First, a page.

In order to find a great job as a software engineer, you will need to submit a complete, and professional-looking application packet. One very important part of this is your cover letter. Your cover letter is the perfect place to highlight the skills and other personal qualities that make you a strong fit for the job.
One of the best ways to do this is to think from the perspective of the person in charge of hiring. You can do that by considering the tips below. Then, read further for a software engineer cover letter sample.
Consider Cultural Fit
Whether or not you will be a good fit at a new job doesn’t only depend on your coding skills. It’s also important that you fit into the company culture. This determines whether or not you are likely to get along well with your co-workers, support and understand the company mission, and that you will be happy in your position if you are hired. For hiring managers, this is important because poor cultural fit leads to employee turnover.
To show that you would blend in, speak about the company in your cover letter. What is it about this particular employer that interests you. Mention something you know about the business, and tie that into your own personality or work style.
Career Consultant, CPCC, CPRW
Show Your Soft Skills
While you should definitely highlight your most relevant hard skills in your cover letter, keep in mind that you cover a lot of this ground in your resume as well. What you might want to do is show your soft skills. After all, there’s still a prevalent myth that tech workers are often lacking in communication skills, social graces, and the ability to handle conflicting opinions. Use your cover letter to show that you have these skills, and will be a real team player.
Address Your Letter Personally
Spend a few minutes doing a bit of online research to find the name of the hiring manager. It is always preferable to begin your letter with a name if you can find that information. If you can’t find it, then it is okay to use a more generic salutation.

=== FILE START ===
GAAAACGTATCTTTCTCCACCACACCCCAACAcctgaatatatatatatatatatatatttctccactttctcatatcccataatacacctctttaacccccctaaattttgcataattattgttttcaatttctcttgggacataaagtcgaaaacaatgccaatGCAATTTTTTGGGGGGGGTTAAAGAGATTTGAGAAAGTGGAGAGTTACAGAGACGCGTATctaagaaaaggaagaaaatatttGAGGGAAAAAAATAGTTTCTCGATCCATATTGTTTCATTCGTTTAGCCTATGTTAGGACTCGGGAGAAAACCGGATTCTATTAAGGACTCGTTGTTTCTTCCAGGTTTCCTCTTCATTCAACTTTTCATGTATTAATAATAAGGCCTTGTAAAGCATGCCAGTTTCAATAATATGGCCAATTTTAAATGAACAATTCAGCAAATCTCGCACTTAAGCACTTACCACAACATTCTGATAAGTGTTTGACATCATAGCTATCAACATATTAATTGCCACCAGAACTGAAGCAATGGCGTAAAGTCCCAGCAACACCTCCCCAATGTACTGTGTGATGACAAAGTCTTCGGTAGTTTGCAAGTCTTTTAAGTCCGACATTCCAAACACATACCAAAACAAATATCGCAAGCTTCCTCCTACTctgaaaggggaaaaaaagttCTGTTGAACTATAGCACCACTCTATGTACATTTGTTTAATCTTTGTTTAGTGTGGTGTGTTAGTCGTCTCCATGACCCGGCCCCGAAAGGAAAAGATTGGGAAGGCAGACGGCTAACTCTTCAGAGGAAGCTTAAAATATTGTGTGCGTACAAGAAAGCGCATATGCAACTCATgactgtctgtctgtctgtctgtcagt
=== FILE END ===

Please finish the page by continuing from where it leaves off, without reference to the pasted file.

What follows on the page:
Unless you are absolutely certain, it is better to use gender-neutral terms in your letter. This means firefighter not fireman, a police officer not policeman, and nurse not ‘male nurse’. Pronouns in a business letter in which you don’t know the identity of the reader should also be ‘they/them’. This is especially the case when your letter may be read by multiple people.
Focus on Readability
Imagine being a hiring manager who has read dozens of cover letters and resumes. Would you want to read one that used a small font with serifs, large block paragraphs, and poor contrast? Of course not!
Don’t be the person who submits an attractive yet difficult to read a cover letter. Instead, be a considerate applicant and make sure you have done all of the following:
- Selected a highly readable sans serif font.
- Used plenty of white space in your cover letter.
- Chosen a font size that is large enough for comfortable reading.
- Use bullet points to make things stand out.
- Keep your paragraphs short.
Remember That Your Reader May Not be a Tech Guru
The person who reads your cover letter may not have any real understanding of software design and web development for example. They still have quite a bit of a say-so over whether or not you will continue on to an interview. Remember to speak to a general audience in your cover letter.
Use keywords to show that your skills match the job listing, but avoid using too much jargon and vernacular. It’s a real turn off, and it can appear as if you are trying to talk over the heads of your target audience.
Cover Letter Sample For a Software Engineer – .docx Format
Software Engineer Cover Letter Example – Text Format
Dear Michael Hughes,
My name is Frank Ninja, and I am applying for the position of Junior Software Engineer at General Developers Inc. I am aware of your casual, supportive, and creative work environment, and believe that I will be a great fit. In addition to that, I have all of the skills listed in your job posting online. This includes:
- Ruby on Rails
I am a recent graduate of Regional Tech with a degree in Software Engineering with a minor in Data Security. I have recently completed an internship at IBM in Rochester, NY. I was part of a team that developed internal software solutions for IBM corporate users. Now, I am working as a freelance developer for several small businesses in the area. However, I am more than ready to take on full-time employment with an exciting and growing organization like yours.
Let’s meet for an interview! I am available during the day, and on Thursdays and Fridays in the evenings.
Don’t forget to close your letter with confidence. Write cheerfully and positively. Show that you are confident that you will land the interview, and there’s a good chance that you will do just that.